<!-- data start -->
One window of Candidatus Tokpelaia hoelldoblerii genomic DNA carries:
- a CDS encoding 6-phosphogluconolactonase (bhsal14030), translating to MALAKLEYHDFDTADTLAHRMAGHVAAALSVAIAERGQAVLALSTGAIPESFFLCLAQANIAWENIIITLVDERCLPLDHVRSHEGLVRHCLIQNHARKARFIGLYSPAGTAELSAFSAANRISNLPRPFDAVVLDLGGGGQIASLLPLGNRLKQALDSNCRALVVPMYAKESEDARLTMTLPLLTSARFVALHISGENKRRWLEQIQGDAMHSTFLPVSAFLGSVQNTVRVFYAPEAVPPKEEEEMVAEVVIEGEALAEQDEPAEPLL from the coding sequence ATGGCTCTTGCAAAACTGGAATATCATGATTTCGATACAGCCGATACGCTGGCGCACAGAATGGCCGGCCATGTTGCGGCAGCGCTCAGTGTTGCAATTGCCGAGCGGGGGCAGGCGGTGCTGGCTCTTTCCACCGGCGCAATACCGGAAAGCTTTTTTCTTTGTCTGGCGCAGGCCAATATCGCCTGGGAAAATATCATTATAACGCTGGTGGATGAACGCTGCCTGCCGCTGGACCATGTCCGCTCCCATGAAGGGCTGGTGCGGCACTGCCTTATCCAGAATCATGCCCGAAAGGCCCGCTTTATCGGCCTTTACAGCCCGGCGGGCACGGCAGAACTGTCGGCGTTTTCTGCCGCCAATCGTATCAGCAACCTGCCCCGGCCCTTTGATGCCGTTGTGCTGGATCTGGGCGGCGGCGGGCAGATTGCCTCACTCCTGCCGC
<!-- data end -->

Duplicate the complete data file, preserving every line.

One window of Candidatus Tokpelaia hoelldoblerii genomic DNA carries:
- a CDS encoding 6-phosphogluconolactonase (bhsal14030), translating to MALAKLEYHDFDTADTLAHRMAGHVAAALSVAIAERGQAVLALSTGAIPESFFLCLAQANIAWENIIITLVDERCLPLDHVRSHEGLVRHCLIQNHARKARFIGLYSPAGTAELSAFSAANRISNLPRPFDAVVLDLGGGGQIASLLPLGNRLKQALDSNCRALVVPMYAKESEDARLTMTLPLLTSARFVALHISGENKRRWLEQIQGDAMHSTFLPVSAFLGSVQNTVRVFYAPEAVPPKEEEEMVAEVVIEGEALAEQDEPAEPLL from the coding sequence ATGGCTCTTGCAAAACTGGAATATCATGATTTCGATACAGCCGATACGCTGGCGCACAGAATGGCCGGCCATGTTGCGGCAGCGCTCAGTGTTGCAATTGCCGAGCGGGGGCAGGCGGTGCTGGCTCTTTCCACCGGCGCAATACCGGAAAGCTTTTTTCTTTGTCTGGCGCAGGCCAATATCGCCTGGGAAAATATCATTATAACGCTGGTGGATGAACGCTGCCTGCCGCTGGACCATGTCCGCTCCCATGAAGGGCTGGTGCGGCACTGCCTTATCCAGAATCATGCCCGAAAGGCCCGCTTTATCGGCCTTTACAGCCCGGCGGGCACGGCAGAACTGTCGGCGTTTTCTGCCGCCAATCGTATCAGCAACCTGCCCCGGCCCTTTGATGCCGTTGTGCTGGATCTGGGCGGCGGCGGGCAGATTGCCTCACTCCTGCCGC